Tips to Ease Stress in Newly Adopted Dogs

Tips to Ease Stress in Newly Adopted Dogs

Bringing a newly adopted dog into your home is truly a special moment. At first, many dogs may exhibit a bit of hesitation or uncertainty. However, in no time, most find comfort and begin to cherish their new surroundings and the love of their new family.


The first few weeks can be a bit of a roller-coaster for them, though. Adapting to a new environment, finding their place in a routine, and connecting with new faces can be daunting, more so if they've experienced the trauma of being left behind by previous owners. The memories of the shelter, a place often associated with stress, can also linger for some time.


Understanding these potential hurdles, it's imperative to pave a gentle path for their transition into their new home. To aid this process, here are some guidelines to help alleviate stress in newly adopted dogs:

Prioritize Establishing a Routine

A routine acts like an anchor for your newly adopted pet amidst the whirlpool of changes. While it's not necessary to micromanage their day, maintaining regularity in daily activities like meal times, walks, and bathroom breaks can be very reassuring. For example, aim to serve meals and head out for walks at consistent times daily. This predictability not only offers solace but also helps clear any uncertainties, making your pet more at ease in their new home.

Use Calming Techniques and Products

Just like humans, dogs can benefit from techniques and products designed to help them relax. Consider investing in a calming collar or dog-appeasing pheromone (DAP) diffusers. These products release substances that mimic the natural appeasing pheromones produced by mother dogs to comfort their puppies. Playing soft, calming music or sounds, especially during times when your dog might be alone, can also help reduce anxiety. Gentle petting, speaking in soft tones, and even massage can soothe a nervous dog. Take products like Chewers under consideration in this time. Chewers from Tome Dog Toys has an excellent selection of chewers for all sizes of digs.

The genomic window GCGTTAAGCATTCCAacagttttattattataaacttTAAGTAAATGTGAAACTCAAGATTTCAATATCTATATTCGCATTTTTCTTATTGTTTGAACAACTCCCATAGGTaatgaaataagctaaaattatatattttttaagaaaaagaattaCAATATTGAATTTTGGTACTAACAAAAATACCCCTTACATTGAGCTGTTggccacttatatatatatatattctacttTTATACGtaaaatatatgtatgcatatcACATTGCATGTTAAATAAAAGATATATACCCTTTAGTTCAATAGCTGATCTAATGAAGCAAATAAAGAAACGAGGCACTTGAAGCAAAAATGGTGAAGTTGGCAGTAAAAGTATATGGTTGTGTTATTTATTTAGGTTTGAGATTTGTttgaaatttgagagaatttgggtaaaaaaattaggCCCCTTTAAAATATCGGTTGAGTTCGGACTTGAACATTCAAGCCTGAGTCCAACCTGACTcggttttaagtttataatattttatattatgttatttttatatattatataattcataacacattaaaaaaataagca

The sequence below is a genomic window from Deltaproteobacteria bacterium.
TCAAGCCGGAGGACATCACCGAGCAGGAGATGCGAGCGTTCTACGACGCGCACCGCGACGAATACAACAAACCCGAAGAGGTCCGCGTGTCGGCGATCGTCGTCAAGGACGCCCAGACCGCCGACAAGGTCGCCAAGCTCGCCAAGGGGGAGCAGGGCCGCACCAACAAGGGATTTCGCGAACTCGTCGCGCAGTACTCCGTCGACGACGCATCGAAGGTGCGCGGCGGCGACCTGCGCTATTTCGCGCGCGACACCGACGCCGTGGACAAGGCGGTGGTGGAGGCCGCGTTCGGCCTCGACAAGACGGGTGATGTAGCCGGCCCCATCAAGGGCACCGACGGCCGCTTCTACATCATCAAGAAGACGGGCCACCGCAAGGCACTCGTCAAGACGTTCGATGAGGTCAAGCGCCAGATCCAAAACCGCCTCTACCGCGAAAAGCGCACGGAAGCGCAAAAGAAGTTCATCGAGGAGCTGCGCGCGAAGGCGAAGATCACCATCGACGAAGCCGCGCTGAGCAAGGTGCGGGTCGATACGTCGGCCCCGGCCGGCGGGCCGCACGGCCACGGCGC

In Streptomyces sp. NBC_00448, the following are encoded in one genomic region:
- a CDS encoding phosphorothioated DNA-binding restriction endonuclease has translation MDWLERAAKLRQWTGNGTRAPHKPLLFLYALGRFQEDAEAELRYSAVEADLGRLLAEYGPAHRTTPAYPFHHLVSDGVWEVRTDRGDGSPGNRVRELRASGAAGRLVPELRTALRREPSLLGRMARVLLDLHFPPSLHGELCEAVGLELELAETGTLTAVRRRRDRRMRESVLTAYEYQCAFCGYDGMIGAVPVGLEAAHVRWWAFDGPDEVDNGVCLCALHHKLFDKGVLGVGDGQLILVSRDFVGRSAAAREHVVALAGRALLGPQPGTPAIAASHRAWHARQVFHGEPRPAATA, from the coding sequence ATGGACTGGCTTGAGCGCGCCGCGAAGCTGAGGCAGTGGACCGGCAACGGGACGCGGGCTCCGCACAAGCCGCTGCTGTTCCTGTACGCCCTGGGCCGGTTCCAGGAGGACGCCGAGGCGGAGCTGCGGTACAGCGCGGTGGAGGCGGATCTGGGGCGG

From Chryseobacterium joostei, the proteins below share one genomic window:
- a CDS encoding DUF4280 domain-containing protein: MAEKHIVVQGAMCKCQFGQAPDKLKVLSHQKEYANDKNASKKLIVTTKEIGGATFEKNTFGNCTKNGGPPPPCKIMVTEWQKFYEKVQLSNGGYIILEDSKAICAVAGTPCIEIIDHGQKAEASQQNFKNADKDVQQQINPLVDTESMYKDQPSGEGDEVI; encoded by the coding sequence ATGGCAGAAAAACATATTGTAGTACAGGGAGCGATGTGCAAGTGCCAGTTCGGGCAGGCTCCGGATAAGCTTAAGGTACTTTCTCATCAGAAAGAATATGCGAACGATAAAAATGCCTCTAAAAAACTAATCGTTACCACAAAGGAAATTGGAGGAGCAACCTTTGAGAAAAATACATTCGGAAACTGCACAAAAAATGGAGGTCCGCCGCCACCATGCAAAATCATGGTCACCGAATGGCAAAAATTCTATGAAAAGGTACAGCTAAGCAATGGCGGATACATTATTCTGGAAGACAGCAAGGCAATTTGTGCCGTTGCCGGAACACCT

Positive Reinforcement

Every dog wants to please its owner, but your new adopted friend might not yet know how. Praise and reward him generously for good behavior, and avoid yelling or using harsh tones. Instead of punishing him for undesirable behavior, redirect him and reward the behaviors you want to see.

For example, if he chews on a piece of furniture, instead of scolding him, give him a chew toy and praise him when he uses it. This not only encourages good behavior but helps build trust and understanding between you and your dog.

Shelter's Guidance

Adopting from shelters often means relying on the invaluable information that their staff provides. These institutions often conduct behavioral evaluations on animals, assessing traits like their compatibility with other pets, their off-leash behaviors, and tendencies like resource guarding. Heartbreakingly, many adoptions end prematurely, with pets returned to shelters due to owners neglecting or overlooking these recommendations, causing avoidable issues.

Gradually Introduce Alone Time

The early days in a new home can be a whirlwind of emotions for an adopted dog. Even if a pet doesn't have a history of separation anxiety, the new surroundings and absence of familiar faces can induce feelings of anxiety when left alone. To circumvent undue stress or unintentionally fostering separation anxiety, it's wise not to leave the dog on its own for extended durations right off the bat. Building trust is paramount, and this can't be expedited by leaving the dog in solitude.


Begin by letting your dog experience short stints of alone time, perhaps just a few minutes initially. Offering distractions like a Kong filled with treats or a chew toy can ease the separation. Upon returning, make sure your greetings are calm and low-key. The underlying message you want to send is clear: your departures are routine, and you'll always come back, eliminating any need for fretful anticipation.


If you believe your dog may have separation anxiety, it's wise to reach out to a professional trainer. While treatable, managing this condition requires nuanced techniques that those without experience might find challenging.

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